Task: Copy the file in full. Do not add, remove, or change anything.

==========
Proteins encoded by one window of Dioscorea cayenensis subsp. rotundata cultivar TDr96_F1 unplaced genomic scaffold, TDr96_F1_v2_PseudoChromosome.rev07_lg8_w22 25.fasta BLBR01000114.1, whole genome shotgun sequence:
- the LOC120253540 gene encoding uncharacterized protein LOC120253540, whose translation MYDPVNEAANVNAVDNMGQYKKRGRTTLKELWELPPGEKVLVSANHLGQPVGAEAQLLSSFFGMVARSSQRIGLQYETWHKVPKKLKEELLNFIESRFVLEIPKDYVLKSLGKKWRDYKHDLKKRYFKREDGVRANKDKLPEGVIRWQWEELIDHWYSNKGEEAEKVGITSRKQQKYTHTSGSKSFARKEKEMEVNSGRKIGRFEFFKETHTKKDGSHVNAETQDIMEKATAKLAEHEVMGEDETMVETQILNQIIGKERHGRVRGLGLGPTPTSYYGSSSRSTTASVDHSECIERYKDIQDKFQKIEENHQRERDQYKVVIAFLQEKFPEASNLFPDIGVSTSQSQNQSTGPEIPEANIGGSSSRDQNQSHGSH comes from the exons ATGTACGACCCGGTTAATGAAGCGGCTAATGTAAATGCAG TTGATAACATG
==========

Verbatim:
Proteins encoded by one window of Dioscorea cayenensis subsp. rotundata cultivar TDr96_F1 unplaced genomic scaffold, TDr96_F1_v2_PseudoChromosome.rev07_lg8_w22 25.fasta BLBR01000114.1, whole genome shotgun sequence:
- the LOC120253540 gene encoding uncharacterized protein LOC120253540, whose translation MYDPVNEAANVNAVDNMGQYKKRGRTTLKELWELPPGEKVLVSANHLGQPVGAEAQLLSSFFGMVARSSQRIGLQYETWHKVPKKLKEELLNFIESRFVLEIPKDYVLKSLGKKWRDYKHDLKKRYFKREDGVRANKDKLPEGVIRWQWEELIDHWYSNKGEEAEKVGITSRKQQKYTHTSGSKSFARKEKEMEVNSGRKIGRFEFFKETHTKKDGSHVNAETQDIMEKATAKLAEHEVMGEDETMVETQILNQIIGKERHGRVRGLGLGPTPTSYYGSSSRSTTASVDHSECIERYKDIQDKFQKIEENHQRERDQYKVVIAFLQEKFPEASNLFPDIGVSTSQSQNQSTGPEIPEANIGGSSSRDQNQSHGSH comes from the exons ATGTACGACCCGGTTAATGAAGCGGCTAATGTAAATGCAG TTGATAACATG